COGNITIVE DEVELOPMENT OF COLLEGE STUDENTS

 

I. Dualism (Perry 1981), Received Knowledge (Belenky et al. 1986), Absolute Knowing (Baxter Magolda 1992)

A. Perception of Knowledge:

Knowledge is outside the self.
Knowledge is quantitative, a collection of facts to be acquired from Authorities.
Knowledge is absolute—there are Right Answers, there is Truth.
True Authorities have the Right Answers and they are all-knowing.
Some Authorities are Wrong; they are frauds.
Some things aren't known yet, but Authorities are working on them to get the Truth.

B. Student Attitudes:

I must listen and learn from Authorities: teachers, textbooks, experts.
If I put in honest effort, read everything, and do the work, I'll be okay.
Grades should be based on amount of "rightness" and amount of effort.
Authorities should just tell us what they want, what is important amongst the welter of information.
Writers should say what they mean.
Something that is partly wrong is worthless.
Facts are true; opinions don't count.

C. Patterns Related To, But Not Dictated By, Gender (Baxter Magolda 1992):

1. Receiving knowledge: Focus on listening and receiving knowledge. Students may respond to Authorities with silence if previous authorities in their lives have demanded silence and obedience. Words are weapons, Authorities are unpredictable. (Authorities = They)

2. Mastering knowledge: Focus on talking, assertion of unquestioned beliefs, mastery of material. Tendency to identify with Authority (Authority = we)

II. Multiplicity (Perry 1981), Subjective Knowing (Belenky et al. 1986), Transitional Knowing (Baxter Magolda 1992)

A. Perception of Knowledge:

Knowledge is the property of everyone, not just Authorities.
No one can know anything for certain.
Authorities don't know everything and when that happens, everyone has a right to their own opinion.
There's no pattern or system to knowledge.

B. Student Attitudes:

Rejection of Authorities.
I have my opinion and you have your opinion. They're equally valid. There's no way to judge between them.
They have no right to grade us on our opinions.

C. Patterns Related To, But Not Dictated By, Gender (Baxter Magolda 1992):

1. Interpersonal approach: Collects ideas from others (peers, teachers); resolves knowledge conflicts by personal judgment. Knowledge is personal and private: "It's just my opinion."
"I just know" without knowing how they know.
Many women have been abused by Authorities in their lives and this experience can cloud their abilities to deal with authority openly.
Women may distrust logic, abstraction, and analysis as domains of men.

2. Impersonal approach: Exchanges views through debate; resolves knowledge by logic, research.
Men more vocal, with implied assumption that they will someday become Authorities.
"I have a right to my opinion."
Men may be more belligerent towards Authorities and dismissive of the opinions of others.

III. Relativism (Perry 1981), Procedural Knowledge (Belenky et al. 1986), Independent Knowing (Baxter Magolda 1992)

A. Perception of Knowledge:

Knowledge comes from within.
Knowledge is not "what" (facts, right answers) but "how" (ways of thinking, supporting positions with data and reasoning).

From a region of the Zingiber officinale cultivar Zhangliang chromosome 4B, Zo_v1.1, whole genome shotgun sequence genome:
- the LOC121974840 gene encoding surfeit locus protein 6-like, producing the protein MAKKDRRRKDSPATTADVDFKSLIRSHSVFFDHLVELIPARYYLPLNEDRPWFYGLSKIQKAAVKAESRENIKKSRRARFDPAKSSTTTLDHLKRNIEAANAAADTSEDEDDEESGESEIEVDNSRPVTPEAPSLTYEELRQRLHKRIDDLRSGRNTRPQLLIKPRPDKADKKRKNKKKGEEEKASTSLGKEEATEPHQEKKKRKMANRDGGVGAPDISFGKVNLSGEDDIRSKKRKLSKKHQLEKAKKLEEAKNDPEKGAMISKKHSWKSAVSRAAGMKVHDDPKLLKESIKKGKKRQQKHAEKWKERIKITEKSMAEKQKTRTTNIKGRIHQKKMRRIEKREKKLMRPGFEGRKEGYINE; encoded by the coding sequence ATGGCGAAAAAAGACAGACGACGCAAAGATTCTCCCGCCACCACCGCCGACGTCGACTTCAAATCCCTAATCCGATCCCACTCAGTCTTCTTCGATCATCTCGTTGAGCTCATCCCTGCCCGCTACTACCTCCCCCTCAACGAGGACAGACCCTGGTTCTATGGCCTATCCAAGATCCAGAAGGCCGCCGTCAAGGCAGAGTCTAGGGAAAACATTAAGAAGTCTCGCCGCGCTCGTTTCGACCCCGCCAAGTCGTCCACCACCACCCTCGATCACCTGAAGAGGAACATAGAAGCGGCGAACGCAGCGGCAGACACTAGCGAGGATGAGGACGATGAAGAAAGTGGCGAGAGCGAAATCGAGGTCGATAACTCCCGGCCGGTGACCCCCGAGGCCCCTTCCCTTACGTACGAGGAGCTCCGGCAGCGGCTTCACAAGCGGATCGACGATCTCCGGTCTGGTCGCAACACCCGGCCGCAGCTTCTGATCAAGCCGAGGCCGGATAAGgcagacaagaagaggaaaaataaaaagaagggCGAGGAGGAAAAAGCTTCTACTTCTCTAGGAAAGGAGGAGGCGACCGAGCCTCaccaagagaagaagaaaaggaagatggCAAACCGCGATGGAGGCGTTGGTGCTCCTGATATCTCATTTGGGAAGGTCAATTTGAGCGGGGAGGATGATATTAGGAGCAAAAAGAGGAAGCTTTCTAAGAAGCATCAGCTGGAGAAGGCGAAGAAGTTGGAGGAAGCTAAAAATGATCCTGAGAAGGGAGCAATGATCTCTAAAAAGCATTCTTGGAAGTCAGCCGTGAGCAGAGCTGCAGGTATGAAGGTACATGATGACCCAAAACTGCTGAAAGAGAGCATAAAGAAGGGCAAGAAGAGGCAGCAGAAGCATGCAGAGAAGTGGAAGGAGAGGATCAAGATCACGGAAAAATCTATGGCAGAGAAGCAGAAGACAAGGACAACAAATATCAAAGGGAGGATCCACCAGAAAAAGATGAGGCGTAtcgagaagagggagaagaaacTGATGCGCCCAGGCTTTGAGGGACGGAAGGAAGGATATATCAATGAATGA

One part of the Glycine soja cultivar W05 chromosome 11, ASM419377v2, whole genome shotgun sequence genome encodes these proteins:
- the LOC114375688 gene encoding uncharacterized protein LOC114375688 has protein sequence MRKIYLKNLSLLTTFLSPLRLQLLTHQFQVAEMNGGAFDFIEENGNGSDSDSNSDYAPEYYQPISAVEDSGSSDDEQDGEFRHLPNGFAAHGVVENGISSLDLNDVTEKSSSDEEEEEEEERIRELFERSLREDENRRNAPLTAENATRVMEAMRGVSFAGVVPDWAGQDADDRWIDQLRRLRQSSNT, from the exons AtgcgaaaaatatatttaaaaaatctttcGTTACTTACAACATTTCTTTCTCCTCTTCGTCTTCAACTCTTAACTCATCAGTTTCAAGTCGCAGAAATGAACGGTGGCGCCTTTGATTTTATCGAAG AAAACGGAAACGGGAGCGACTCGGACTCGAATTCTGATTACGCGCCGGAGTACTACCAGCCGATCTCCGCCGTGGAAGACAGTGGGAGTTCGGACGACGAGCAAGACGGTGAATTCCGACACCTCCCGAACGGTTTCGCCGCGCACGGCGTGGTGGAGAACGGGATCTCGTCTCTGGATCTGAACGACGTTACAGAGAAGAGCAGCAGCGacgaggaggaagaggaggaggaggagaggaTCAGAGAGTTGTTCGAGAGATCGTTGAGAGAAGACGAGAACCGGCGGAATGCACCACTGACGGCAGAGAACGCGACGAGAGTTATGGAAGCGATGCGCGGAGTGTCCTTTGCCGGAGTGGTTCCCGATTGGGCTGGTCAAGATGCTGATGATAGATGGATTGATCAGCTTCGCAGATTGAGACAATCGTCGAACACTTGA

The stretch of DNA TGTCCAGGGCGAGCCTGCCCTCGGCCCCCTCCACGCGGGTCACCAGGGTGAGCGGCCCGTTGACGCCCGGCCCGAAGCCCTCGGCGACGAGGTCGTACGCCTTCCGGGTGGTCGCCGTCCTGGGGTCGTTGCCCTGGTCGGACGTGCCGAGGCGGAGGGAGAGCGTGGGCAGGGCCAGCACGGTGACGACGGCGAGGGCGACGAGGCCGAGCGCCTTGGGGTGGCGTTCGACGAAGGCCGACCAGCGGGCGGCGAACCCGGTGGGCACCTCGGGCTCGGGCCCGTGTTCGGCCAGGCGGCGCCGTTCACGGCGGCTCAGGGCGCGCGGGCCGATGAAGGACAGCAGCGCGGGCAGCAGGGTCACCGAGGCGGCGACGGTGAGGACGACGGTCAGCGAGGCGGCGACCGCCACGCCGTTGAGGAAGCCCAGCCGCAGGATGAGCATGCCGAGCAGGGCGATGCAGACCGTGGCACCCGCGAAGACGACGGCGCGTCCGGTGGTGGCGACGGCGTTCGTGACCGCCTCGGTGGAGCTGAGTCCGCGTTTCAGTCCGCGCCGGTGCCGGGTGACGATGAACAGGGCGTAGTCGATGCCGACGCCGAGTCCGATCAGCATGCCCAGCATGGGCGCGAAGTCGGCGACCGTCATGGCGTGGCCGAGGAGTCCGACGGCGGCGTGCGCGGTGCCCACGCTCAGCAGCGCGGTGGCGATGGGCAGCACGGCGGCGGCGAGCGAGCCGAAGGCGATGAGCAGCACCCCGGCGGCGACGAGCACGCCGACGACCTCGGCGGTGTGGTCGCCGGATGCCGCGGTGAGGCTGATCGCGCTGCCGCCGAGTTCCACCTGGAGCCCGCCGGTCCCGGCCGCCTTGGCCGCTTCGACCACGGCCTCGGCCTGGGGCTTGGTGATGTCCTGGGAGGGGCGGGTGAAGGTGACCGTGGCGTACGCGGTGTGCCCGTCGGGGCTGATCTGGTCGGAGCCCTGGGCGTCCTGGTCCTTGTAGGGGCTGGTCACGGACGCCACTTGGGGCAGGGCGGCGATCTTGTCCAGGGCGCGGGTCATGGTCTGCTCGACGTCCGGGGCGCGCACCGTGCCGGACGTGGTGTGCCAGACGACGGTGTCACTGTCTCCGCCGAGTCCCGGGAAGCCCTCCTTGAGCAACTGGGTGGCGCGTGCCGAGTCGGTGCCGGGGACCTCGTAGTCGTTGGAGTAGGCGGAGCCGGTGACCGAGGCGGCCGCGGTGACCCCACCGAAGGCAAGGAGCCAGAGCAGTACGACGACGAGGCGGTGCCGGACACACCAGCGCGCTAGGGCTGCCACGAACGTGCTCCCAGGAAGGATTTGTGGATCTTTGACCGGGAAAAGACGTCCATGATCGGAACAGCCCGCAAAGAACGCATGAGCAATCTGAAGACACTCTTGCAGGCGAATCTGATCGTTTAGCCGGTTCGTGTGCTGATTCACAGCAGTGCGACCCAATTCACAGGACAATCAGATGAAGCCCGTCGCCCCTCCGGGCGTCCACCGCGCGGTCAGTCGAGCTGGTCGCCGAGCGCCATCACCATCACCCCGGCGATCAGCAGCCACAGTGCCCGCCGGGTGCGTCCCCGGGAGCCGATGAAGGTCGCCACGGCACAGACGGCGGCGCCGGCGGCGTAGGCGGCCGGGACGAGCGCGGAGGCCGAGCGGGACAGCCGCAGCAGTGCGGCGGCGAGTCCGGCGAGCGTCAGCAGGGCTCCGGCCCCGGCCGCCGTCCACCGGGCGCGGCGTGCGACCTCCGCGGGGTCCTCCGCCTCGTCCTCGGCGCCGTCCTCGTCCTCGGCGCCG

All thinking is relative, but some ways of thinking are more valid due to the quality of the thinking.
Knowledge is a process.
Some truths are truer than others; some intuition is faulty.

B. Student Attitudes:

I can't completely escape uncertainty.
People have legitimate reasons for their differences; they're not just being perverse when they disagree.
I have to be aware of people's (including my own) assumptions and biases.
Authorities have more experience and have thought about these things before; they don't have the Truth, but they are likely to have more valid reasoning than non-experts.
I know that if I don't know the answer instantly or instinctively, I can think out the problem and come up with a reasonable solution.

C. Patterns Related To, But Not Dictated By, Gender (Baxter Magolda 1992):

1. Interindividual approach: Women are more likely to employ "connected knowing" (Belenky et al.'s term): learning how to understand other's positions and how they arrived at their arguments.
Relationship-oriented thinking that emphasizes sharing of thinking.

2. Individual approach: Men are more likely to employ "separate knowing"(Belenky et al.''s term): learning how to construct arguments that meet Authorities' criteria for good arguments.
Rules-oriented thinking that emphasizes independent thinking.

IV. Commitment (Perry 1981), Constructed Knowledge (Belenky et al. 1986), Contextual Knowing (Baxter Magolda 1992)

Realization that in all facets of life—jobs, school, personal attachments, life decisions— we must make decisions in the face of uncertainty. Doubts and questions are normal.

Willingness to make choices and commitments through a process of reasoning based on judgment and values

Life is a continual process of re-examining values, recommitting to decisions, and finding the courage to act on our knowledge.

WORKS CITED

Baxter Magolda, Marcia B. Knowing and Reasoning in College: Gender-related Patterns in Students' Intellectual Development. San Francisco: Jossey-Bass, 1992.

Belenky, M.F., B.M. Clinchy, N.R. Goldberger, and J.M. Tarule. Women's Ways of Knowing: The Development of Self, Voice, and Mind. NY: Basic Books, 1986.

Perry, W.G. "Cognitive and Ethical Growth: The Making of Meaning." The Modern American College. Ed. A. Chickering. San Francisco: Jossey-Bass, 1981.

Prepared by: Jared Haynes
University Writing Program, UC Davis